A Snapshot of My Thoughts

By Ariana Falco

I would like to start off this blog by saying this was the hardest part of the program thus far. We visited the Salinas Valley State Prison and Correctional Training Facility. I have never seen the criminal justice system displayed this close to me so it took me a while to debrief on it. My thoughts are still digesting this hard topic but I feel that it is necessary to explain them, and an experience that I will never forget. 

Visiting the Salinas Valley State Prison showed me a lot that is wrong with the media. Going into that experience I only knew what I had seen from the TV shows, but anticipated that it be different in person. I was pleasantly surprised by my assumptions, but shocked by the truth, this sounds confusing but I will explain. In the shows you see men being treated horribly by prison guards and being shaped as animals. I found it very hard to look at these men as animals. We are all human, no matter what. Initially seeing these men locked up in cement walls was hard to comprehend. When we walked through the yard and saw that we were feet away from them, I broke my own heart. I was initially scared, and then realized who am I to be scared of these men? They were friendly, saying “Hello” and “Have a good day”, simple human acts. Now, I am not discrediting that all of these men had done something to put them in there, I am a believer that justice should be served, but in a humane way. This leads me to my next thought, the programs put in place to enable change within the men. I was shocked to see a library and school rooms next to the prison yard, for men to go when they please and get help. The program that stuck with me the most was the “Ruff Start” program. The SPCA would bring in dogs that were available for adoption, and allow the men to help train them. I felt hope through this, not only from seeing it in the men’s eyes, but from seeing humanity brought back into the prisons. A dog brings out love in a person, and you could automatically see that through these men. I do not know their stories, but can guarantee that it gets lonely in those cells. This gave me hope that out of our messed up systems, some things were beginning to change.

The next piece that resonated with me was the hardest. We had the opportunity to go to Yard D which is a maximum security yard. In this yard there was a wing with open cells that we were able to step into to see the inside of the cells. Getting into that building felt just like all of the others, what was different was the silence within the wing. When we arrived in the wing the Correction Officers controlling that center opened up some cell doors for us to go into. Stepping into the cell felt cold. We had the option for them to close the door on us which they did, nothing compares to the sounds of a cell door slamming shut on you. No way to get out, locked in a closet sized room, with another person, for years. I am not, by any means, trying to put myself in another persons shoes, just simply trying to educate myself so I can better understand for the future. This experience had a lot more to it but these are the moments that stuck out to me that will be in my thoughts for a while.I would just like to end this conversation by saying this is what the taxpayer money is going to. These are the men that the public’s money is going towards to help serve justice and breed reconciliation, and we need to learn more about it.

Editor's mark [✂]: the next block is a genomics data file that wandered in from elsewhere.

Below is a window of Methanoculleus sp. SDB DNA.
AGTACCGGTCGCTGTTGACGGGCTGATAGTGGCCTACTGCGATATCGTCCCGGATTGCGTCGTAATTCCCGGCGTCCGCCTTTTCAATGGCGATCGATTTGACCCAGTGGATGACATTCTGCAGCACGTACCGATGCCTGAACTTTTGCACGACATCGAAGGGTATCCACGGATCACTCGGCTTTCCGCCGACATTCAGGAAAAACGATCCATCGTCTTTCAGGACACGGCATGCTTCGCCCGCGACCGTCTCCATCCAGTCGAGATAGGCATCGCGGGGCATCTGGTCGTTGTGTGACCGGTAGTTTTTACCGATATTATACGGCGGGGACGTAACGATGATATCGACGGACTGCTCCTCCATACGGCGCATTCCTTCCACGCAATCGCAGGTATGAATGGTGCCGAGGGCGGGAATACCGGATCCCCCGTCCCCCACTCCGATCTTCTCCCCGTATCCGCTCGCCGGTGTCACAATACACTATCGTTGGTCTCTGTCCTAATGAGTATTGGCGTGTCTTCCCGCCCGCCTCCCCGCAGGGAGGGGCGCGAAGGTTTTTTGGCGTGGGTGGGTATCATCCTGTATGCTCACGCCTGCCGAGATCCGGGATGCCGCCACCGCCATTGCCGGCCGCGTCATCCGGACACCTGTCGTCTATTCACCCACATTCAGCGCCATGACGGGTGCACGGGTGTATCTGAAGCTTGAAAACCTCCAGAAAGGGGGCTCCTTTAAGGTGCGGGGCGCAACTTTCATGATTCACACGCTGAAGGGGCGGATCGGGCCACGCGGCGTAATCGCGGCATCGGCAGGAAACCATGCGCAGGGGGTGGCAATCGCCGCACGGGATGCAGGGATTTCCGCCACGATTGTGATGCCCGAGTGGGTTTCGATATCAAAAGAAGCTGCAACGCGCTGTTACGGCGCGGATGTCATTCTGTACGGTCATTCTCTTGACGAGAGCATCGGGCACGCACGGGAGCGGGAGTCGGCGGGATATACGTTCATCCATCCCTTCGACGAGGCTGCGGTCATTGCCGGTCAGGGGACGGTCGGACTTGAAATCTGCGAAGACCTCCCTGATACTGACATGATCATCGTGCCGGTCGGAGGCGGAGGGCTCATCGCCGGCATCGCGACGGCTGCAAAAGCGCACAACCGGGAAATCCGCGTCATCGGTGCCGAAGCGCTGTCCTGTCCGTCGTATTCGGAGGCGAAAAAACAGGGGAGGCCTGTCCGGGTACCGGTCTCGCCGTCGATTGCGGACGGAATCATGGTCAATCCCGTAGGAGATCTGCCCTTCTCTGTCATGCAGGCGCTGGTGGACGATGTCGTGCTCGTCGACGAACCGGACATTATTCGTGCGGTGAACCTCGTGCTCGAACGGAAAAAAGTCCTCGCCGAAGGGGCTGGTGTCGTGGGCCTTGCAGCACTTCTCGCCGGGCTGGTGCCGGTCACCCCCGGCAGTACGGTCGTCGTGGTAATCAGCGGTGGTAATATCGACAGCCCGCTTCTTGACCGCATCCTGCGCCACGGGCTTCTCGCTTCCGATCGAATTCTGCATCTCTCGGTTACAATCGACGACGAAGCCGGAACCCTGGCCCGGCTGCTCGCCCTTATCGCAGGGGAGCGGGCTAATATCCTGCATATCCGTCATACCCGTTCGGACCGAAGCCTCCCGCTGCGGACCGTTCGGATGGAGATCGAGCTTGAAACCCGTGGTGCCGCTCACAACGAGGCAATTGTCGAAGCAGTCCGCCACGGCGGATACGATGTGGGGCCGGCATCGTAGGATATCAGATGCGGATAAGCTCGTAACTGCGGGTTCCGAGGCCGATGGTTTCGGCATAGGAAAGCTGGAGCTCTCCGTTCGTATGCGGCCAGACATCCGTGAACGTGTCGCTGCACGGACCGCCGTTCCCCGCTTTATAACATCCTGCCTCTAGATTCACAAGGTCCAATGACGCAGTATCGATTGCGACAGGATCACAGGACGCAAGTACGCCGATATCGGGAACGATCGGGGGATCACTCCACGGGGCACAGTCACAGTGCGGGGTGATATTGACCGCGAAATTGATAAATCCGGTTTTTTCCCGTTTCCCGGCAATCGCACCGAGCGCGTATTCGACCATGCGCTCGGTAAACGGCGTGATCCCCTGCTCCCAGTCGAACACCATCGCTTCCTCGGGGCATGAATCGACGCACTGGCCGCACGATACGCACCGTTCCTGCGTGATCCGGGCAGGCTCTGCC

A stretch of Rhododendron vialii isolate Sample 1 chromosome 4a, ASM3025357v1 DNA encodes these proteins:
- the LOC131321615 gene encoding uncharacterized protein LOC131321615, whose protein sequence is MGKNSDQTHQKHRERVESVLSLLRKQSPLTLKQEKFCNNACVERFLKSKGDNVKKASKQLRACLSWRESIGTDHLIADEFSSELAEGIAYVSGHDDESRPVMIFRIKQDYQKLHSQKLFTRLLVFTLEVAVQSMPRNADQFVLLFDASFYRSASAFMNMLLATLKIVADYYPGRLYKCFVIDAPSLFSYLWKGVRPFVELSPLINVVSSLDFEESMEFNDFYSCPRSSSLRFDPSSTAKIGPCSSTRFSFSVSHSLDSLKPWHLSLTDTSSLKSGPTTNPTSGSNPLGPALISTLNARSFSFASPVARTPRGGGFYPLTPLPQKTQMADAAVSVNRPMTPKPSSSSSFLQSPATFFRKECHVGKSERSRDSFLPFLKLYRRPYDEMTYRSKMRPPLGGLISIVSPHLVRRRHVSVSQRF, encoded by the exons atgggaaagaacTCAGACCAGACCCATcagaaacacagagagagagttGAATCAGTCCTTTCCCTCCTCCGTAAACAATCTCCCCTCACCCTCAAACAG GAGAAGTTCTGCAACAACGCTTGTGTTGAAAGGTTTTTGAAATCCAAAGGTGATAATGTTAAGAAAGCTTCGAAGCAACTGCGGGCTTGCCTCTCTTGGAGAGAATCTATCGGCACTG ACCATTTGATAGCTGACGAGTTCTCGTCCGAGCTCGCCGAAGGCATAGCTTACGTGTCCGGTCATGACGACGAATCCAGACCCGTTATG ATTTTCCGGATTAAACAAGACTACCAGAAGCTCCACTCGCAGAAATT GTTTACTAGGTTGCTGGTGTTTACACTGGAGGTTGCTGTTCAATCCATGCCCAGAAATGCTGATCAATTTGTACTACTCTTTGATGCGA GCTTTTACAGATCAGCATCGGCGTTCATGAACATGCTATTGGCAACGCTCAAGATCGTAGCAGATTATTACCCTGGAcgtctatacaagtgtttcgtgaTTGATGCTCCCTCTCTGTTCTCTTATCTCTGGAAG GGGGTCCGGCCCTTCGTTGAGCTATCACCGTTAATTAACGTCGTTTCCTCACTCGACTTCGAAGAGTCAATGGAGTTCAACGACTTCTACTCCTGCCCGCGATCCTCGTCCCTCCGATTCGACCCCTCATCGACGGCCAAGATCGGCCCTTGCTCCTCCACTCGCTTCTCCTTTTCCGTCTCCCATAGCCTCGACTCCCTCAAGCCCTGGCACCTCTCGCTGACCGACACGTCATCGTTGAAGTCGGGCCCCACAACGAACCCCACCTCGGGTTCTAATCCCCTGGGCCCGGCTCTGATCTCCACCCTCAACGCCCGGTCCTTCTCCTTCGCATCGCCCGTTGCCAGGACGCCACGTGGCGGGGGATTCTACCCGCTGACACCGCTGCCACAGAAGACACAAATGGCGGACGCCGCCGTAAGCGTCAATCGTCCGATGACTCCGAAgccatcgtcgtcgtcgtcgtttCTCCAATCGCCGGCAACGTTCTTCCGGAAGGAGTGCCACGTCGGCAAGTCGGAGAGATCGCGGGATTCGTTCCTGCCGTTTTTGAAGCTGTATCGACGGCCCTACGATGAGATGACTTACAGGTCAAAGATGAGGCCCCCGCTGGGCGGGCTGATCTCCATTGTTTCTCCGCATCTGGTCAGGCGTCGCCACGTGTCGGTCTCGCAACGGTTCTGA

Lastly, I would like to touch on the subject of the police. We visited the Salinas Police Department where we were in discussion with the Chief of Police, Adele Frese, and three Commanders. This conversation was interesting to see the other side of the police compared to what the media presents. I had a lot of questions after listening to the officers but overall, it was enlightening to hear their views and be open to seeing the other side. I think these experiences both brought a once in a lifetime educational value that I will continue to research on. These have sparked my interest even more in peace-building and reminded me that we do not have to travel far to find conflicts to work on. Humanity is a lesson that everyone should learn and education is the pathway to it.

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